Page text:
Aeres Hogeschool | Almere

Client: Aeres Hogeschool

Green Architect: MOSS

Location: Almere, The Netherlands

Construction Year: 2021

Project: Interior Biophilic Design

Green maintenance & installation:  Koninklijke Ginkel Groep

Photo credits: Jagrit Vij



MOSS implemented the green layer to help transform the Aeres College of Applied Sciences in Almere, The Netherlands, into a sustainable nature-inspired learning environment. The project is a testament to the power of biophilic design in improving the well-being and academic performance of students. In fact, Aeres College is the first school in the Netherlands to apply for the Platinum WELL certificate (read more about WELL standards and healthy buildings here).


An attending student at Aeres Hogeschool even said that biophilia and greenery should become the norm for academic institutions, to the extent that it should lose its novelty and become the norm.


MOSS initiated the green layer at Aeres College with the aim of creating a healthy and inspiring learning environment for the students, faculty, and staff of Aeres College. This would be the first green school in The Netherlands. The biophilic design principles were used to integrate nature into the campus in various ways.


The scope of interior green design includes planters on the ground containing lush tropical plants, a green wall, vertical planters against the facade of the stairs, where space was limited, integrated planters with hanging plant variations, and hanging green elements in individual classrooms.


MOSS’ green input reflected other, already existing biophilic elements on the upper floors which include the green roof terrace or the use of natural materials such as upcycled wood and the abundance of natural light. The experience of the green roof and the use of natural recycled materials, was further enhanced by MOSS’ work contributing to its overall status as energy neutral and climate-adaptive.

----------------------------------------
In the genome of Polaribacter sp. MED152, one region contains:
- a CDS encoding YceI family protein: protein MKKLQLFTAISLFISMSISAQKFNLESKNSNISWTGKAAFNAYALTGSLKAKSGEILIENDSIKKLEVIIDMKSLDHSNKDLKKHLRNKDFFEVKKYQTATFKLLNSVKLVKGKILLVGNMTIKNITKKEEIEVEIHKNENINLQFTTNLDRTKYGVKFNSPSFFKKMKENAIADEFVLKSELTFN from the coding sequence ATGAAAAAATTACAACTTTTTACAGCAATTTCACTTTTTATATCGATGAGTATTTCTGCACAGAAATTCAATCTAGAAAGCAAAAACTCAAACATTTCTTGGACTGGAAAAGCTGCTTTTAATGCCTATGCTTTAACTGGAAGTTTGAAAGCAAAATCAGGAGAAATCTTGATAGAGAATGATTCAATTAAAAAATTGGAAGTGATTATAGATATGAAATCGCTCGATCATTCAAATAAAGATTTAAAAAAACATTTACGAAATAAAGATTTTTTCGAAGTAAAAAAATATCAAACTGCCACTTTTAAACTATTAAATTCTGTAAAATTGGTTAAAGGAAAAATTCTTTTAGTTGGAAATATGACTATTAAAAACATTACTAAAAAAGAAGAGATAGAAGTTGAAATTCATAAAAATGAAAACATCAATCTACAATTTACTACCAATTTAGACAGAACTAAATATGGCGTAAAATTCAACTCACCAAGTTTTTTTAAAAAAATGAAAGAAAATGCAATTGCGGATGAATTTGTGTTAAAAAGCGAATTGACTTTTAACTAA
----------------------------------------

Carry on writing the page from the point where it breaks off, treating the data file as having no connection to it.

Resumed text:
The green elements have not only improved the aesthetic appeal of the campus but have also contributed to the building’s climate-adaptive status. The greenery has provided opportunities for the students to observe and learn about plants and improve their general well-being by 15% (Interface: 2015), while also creating a sense of calmness and serenity in the campus environment. The students even discovered wild strawberries and herbs on the outdoor rooftop.


The success of the green project at Aeres College has been reflected in the positive feedback from the students, faculty, and visitors to the building. The biophilic environment has been found to have a positive impact on the well-being and academic performance of students, with studies showing that exposure to natural elements can improve concentration, reduce stress levels, and increase creativity (Interface: 2015)


In an interview, a student, Stijn Steenmeijer said that his “well-being and concentration increased by being surrounded by nature in both the indoor and outdoor environment.” He also went on to say that “when I stare at a bare wall, I fixate on it and optical illusions appear which makes me feel dizzy but adding plants in view  softens the gaze as the leaf shapes, natural details and natural colours are better for the eyes and also positively impact mental well-being.”

Overall, the green space at Aeres College is an example of how incorporating nature into the built environment is beneficial not only for the well-being of the individuals but also for the environment as a whole. The college serves as an inspiration for other schools and institutions to embrace biophilic design and create sustainable and nature-inspired environments.